Storm Large brings message of love, music to Hancher

Storm Large puts on a beautiful performance at Hancher, full of story, thought, and musical talent.

Madison Lotenschtein, Arts Reporter

Violet lights softened whatever hard features Hancher’s smaller venue contained while I took inventory of the black stage: a guitar, bass guitar, grand piano, a set of drums, and three mics posed, waiting to be played.

Walking up the stairs on stage left of Hancher came Storm Large and her band, which she referred to as “the boys.” Wearing an elegant black dress, she pulled out a baritone ukulele and began singing one of her original love songs.

Storm Large grew up in rural Massachusetts in a family not so accepting her relationship with music.

“I could always sing, but I was always told to shut up,” she said in an earlier interview. “I grew up in a rural, conservative area. Losers did art. It took me a long time to get into music. People noticed when I sang, and I realized that I have something that could make people happy. I would be the cause of that jubilation and joy.”

Storm Large delved into the meaning of her music, talking about its background, slowly easing herself into the rhythm of the next song. “Asylum Road” had the most interesting, or rather, horrifying story close to her home in Portland. The song was inspired by Charity Lamb, an Oregon woman who was committed to an insane asylum after going after her abusive husband with an ax.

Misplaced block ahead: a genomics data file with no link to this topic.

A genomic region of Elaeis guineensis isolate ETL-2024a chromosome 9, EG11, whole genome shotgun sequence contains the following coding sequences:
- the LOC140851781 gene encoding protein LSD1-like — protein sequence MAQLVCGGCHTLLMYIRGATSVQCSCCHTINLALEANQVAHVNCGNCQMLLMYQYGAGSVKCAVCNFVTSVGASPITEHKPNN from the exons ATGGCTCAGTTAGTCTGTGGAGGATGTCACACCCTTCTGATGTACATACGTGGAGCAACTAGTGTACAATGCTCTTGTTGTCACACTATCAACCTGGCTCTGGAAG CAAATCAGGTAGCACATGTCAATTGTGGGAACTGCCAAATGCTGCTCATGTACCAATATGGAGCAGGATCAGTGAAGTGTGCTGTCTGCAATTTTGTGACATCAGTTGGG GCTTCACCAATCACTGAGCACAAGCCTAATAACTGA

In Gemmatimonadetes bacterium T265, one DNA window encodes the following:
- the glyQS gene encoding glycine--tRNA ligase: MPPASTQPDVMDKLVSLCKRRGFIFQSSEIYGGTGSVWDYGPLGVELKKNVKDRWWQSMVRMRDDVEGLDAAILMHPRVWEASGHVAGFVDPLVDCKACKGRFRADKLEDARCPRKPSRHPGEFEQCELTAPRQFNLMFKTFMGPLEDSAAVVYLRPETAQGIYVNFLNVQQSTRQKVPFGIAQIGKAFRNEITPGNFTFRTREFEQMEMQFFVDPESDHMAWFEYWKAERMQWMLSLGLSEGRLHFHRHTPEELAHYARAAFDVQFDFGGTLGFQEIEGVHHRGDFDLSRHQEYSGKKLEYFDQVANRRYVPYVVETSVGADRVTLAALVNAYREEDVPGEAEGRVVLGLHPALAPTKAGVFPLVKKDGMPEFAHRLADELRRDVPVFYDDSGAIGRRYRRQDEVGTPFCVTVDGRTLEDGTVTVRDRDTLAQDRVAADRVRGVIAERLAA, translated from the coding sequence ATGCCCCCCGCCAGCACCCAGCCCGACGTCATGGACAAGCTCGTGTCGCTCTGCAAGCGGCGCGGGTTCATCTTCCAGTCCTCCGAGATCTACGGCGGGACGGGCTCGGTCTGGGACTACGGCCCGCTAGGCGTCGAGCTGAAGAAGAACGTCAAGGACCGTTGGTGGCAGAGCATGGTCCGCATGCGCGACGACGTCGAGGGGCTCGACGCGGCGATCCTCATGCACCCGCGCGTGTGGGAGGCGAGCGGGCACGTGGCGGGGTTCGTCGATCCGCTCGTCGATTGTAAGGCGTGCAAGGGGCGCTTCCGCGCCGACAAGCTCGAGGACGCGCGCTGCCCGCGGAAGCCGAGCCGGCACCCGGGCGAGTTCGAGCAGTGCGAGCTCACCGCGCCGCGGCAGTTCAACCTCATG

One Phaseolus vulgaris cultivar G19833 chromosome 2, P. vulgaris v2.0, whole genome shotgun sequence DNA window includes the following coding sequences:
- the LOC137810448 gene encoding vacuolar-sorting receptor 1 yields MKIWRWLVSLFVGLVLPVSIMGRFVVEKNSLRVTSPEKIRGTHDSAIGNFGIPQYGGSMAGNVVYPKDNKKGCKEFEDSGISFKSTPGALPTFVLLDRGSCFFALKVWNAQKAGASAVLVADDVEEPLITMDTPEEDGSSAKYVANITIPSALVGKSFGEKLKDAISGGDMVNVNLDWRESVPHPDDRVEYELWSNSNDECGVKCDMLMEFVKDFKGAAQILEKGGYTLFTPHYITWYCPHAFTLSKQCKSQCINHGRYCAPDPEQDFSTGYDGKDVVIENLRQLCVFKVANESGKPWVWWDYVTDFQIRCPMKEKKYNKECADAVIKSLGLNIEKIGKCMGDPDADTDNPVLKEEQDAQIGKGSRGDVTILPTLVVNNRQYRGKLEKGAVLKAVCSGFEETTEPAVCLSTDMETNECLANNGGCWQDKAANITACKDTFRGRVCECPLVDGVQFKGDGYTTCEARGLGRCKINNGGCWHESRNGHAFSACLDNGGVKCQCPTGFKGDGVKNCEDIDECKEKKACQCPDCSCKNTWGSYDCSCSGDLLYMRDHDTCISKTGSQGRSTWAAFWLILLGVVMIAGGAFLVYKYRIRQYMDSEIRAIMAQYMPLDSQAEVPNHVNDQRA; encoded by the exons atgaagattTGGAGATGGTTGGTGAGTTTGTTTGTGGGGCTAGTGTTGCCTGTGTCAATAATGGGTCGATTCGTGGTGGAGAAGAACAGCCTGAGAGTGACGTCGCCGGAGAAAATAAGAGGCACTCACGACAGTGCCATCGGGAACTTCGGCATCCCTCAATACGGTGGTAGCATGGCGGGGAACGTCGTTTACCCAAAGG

Storm Large believed that it very much fit the season, and I agreed with her. Even with the spooky background, the song was gorgeous, with harmony pouring in from each direction. She talked about an abused woman, one who wasn’t loved, one with a story that needed telling from an artist and not of the verdict against Lamb.

Another touching song, “Angels in Gas Stations.” in which the artist pours out the most heart-wrenching chapters of her life.

“The show is dedicated to love; it’s emotional,” Storm Large said. “There are songs you wouldn’t think to be a love song.”

Before the performance, I had walked into Hancher feeling very much connected to Jo March on the night of her first ball. I, the poor, young, and eager college student, found myself among those who are educated and who have more than $2 to their name.

But I was able to relate to her, through her music I could tell that she had truly lived. Her powerful voice hit high notes and low; she showed no fear in displaying the vulnerability of love to the audience. Before her last piece, Storm Large bid the audience farewell with, “Love is the most important thing to human beings. It’s our human magic.”